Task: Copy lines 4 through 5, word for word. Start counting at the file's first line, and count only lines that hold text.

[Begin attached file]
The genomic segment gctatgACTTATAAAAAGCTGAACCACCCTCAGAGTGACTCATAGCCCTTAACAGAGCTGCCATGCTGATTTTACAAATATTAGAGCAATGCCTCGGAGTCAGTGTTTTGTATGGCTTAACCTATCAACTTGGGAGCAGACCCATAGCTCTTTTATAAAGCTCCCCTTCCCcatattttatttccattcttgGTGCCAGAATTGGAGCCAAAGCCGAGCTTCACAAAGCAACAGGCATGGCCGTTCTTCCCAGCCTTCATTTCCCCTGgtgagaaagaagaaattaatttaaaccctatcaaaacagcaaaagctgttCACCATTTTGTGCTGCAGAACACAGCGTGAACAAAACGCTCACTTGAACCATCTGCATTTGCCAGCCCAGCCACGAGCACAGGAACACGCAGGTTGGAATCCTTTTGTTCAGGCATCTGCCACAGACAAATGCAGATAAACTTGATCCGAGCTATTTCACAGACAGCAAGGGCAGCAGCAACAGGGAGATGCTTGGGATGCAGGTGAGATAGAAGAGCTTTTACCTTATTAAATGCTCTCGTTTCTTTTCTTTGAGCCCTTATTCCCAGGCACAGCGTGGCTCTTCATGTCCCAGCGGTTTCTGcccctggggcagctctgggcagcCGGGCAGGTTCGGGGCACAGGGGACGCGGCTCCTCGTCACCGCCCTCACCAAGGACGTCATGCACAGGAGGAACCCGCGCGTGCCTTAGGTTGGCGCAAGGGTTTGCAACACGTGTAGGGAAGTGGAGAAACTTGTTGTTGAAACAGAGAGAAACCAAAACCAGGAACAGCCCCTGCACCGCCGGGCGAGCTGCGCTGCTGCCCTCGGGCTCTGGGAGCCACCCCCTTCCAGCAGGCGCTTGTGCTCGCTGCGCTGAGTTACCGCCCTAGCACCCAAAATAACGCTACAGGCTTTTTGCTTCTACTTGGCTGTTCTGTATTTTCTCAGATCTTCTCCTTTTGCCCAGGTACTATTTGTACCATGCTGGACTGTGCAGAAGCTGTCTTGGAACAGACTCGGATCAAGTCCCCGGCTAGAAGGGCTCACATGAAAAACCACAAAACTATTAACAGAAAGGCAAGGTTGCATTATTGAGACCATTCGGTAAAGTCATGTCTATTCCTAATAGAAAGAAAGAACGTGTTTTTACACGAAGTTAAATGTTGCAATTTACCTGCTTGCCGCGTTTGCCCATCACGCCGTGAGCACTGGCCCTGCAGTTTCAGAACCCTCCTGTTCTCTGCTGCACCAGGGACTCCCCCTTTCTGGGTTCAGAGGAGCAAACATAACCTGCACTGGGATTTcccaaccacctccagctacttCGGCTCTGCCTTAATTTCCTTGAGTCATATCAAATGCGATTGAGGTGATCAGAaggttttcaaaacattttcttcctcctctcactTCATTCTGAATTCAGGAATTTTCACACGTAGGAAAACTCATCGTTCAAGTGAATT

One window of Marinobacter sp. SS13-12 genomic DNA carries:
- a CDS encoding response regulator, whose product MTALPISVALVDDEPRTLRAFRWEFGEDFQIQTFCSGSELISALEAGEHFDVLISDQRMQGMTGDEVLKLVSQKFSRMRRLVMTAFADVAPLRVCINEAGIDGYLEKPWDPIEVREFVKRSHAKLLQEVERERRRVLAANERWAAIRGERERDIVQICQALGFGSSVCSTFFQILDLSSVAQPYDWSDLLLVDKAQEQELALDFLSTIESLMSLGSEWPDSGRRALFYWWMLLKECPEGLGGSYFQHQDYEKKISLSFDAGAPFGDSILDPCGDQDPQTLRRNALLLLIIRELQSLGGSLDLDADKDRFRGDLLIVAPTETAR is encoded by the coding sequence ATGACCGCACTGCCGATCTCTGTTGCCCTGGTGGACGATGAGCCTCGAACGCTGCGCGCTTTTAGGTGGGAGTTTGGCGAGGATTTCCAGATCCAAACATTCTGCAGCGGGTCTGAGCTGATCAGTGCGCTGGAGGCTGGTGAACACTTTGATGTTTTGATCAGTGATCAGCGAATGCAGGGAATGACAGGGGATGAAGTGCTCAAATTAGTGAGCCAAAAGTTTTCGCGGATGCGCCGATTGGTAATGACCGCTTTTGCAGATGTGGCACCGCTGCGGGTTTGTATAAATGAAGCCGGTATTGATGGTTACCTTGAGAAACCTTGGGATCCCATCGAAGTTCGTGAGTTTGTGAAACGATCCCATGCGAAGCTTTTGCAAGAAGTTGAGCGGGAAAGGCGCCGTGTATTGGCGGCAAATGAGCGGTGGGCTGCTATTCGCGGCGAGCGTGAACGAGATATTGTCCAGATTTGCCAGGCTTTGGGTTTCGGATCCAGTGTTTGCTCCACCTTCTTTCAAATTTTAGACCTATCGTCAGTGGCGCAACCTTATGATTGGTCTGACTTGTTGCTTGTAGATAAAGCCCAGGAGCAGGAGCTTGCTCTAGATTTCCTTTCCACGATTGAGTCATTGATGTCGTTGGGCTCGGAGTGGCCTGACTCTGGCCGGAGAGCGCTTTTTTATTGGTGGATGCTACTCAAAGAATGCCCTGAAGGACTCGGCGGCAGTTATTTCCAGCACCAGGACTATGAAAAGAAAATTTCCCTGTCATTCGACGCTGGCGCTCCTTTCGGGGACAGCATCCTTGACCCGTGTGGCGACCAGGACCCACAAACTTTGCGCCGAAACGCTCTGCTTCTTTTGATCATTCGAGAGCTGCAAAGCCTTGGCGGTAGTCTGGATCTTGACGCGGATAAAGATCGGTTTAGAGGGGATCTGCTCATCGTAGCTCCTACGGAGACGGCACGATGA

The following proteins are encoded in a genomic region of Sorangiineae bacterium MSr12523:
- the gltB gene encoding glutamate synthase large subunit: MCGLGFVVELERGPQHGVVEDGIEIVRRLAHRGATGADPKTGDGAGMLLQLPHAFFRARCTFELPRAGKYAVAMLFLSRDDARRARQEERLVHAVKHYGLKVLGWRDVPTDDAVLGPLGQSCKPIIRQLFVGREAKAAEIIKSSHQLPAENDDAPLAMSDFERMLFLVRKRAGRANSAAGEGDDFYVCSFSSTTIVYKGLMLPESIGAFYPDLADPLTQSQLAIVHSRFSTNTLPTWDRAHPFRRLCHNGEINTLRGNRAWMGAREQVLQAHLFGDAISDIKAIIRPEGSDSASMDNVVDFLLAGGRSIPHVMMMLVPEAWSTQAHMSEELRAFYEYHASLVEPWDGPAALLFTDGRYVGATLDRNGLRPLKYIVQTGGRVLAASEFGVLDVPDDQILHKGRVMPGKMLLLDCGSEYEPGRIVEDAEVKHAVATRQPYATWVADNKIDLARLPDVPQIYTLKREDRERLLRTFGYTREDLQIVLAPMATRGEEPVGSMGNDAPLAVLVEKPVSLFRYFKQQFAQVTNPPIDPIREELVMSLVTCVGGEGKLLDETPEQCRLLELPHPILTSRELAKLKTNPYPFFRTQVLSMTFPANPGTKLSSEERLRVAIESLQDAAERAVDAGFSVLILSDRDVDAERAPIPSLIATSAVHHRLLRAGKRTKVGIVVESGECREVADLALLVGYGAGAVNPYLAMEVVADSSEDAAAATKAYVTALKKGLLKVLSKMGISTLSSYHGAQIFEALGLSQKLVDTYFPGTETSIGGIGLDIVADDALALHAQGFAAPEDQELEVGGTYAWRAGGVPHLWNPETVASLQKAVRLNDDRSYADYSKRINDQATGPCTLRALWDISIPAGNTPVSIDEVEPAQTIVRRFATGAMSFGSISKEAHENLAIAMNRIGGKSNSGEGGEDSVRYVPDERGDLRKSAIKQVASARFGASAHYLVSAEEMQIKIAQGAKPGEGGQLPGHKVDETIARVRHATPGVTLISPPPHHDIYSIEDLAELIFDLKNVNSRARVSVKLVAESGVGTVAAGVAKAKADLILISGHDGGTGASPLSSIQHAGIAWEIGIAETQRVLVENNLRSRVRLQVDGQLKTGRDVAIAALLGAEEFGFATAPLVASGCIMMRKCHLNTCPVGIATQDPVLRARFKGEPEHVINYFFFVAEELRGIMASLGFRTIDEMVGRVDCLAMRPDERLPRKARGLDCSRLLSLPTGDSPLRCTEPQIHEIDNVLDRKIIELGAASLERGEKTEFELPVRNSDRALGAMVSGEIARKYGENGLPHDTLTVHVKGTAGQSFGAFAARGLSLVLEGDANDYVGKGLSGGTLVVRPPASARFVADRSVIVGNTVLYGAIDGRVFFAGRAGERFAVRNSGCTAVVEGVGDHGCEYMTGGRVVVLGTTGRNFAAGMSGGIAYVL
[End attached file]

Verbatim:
The following proteins are encoded in a genomic region of Sorangiineae bacterium MSr12523:
- the gltB gene encoding glutamate synthase large subunit: MCGLGFVVELERGPQHGVVEDGIEIVRRLAHRGATGADPKTGDGAGMLLQLPHAFFRARCTFELPRAGKYAVAMLFLSRDDARRARQEERLVHAVKHYGLKVLGWRDVPTDDAVLGPLGQSCKPIIRQLFVGREAKAAEIIKSSHQLPAENDDAPLAMSDFERMLFLVRKRAGRANSAAGEGDDFYVCSFSSTTIVYKGLMLPESIGAFYPDLADPLTQSQLAIVHSRFSTNTLPTWDRAHPFRRLCHNGEINTLRGNRAWMGAREQVLQAHLFGDAISDIKAIIRPEGSDSASMDNVVDFLLAGGRSIPHVMMMLVPEAWSTQAHMSEELRAFYEYHASLVEPWDGPAALLFTDGRYVGATLDRNGLRPLKYIVQTGGRVLAASEFGVLDVPDDQILHKGRVMPGKMLLLDCGSEYEPGRIVEDAEVKHAVATRQPYATWVADNKIDLARLPDVPQIYTLKREDRERLLRTFGYTREDLQIVLAPMATRGEEPVGSMGNDAPLAVLVEKPVSLFRYFKQQFAQVTNPPIDPIREELVMSLVTCVGGEGKLLDETPEQCRLLELPHPILTSRELAKLKTNPYPFFRTQVLSMTFPANPGTKLSSEERLRVAIESLQDAAERAVDAGFSVLILSDRDVDAERAPIPSLIATSAVHHRLLRAGKRTKVGIVVESGECREVADLALLVGYGAGAVNPYLAMEVVADSSEDAAAATKAYVTALKKGLLKVLSKMGISTLSSYHGAQIFEALGLSQKLVDTYFPGTETSIGGIGLDIVADDALALHAQGFAAPEDQELEVGGTYAWRAGGVPHLWNPETVASLQKAVRLNDDRSYADYSKRINDQATGPCTLRALWDISIPAGNTPVSIDEVEPAQTIVRRFATGAMSFGSISKEAHENLAIAMNRIGGKSNSGEGGEDSVRYVPDERGDLRKSAIKQVASARFGASAHYLVSAEEMQIKIAQGAKPGEGGQLPGHKVDETIARVRHATPGVTLISPPPHHDIYSIEDLAELIFDLKNVNSRARVSVKLVAESGVGTVAAGVAKAKADLILISGHDGGTGASPLSSIQHAGIAWEIGIAETQRVLVENNLRSRVRLQVDGQLKTGRDVAIAALLGAEEFGFATAPLVASGCIMMRKCHLNTCPVGIATQDPVLRARFKGEPEHVINYFFFVAEELRGIMASLGFRTIDEMVGRVDCLAMRPDERLPRKARGLDCSRLLSLPTGDSPLRCTEPQIHEIDNVLDRKIIELGAASLERGEKTEFELPVRNSDRALGAMVSGEIARKYGENGLPHDTLTVHVKGTAGQSFGAFAARGLSLVLEGDANDYVGKGLSGGTLVVRPPASARFVADRSVIVGNTVLYGAIDGRVFFAGRAGERFAVRNSGCTAVVEGVGDHGCEYMTGGRVVVLGTTGRNFAAGMSGGIAYVL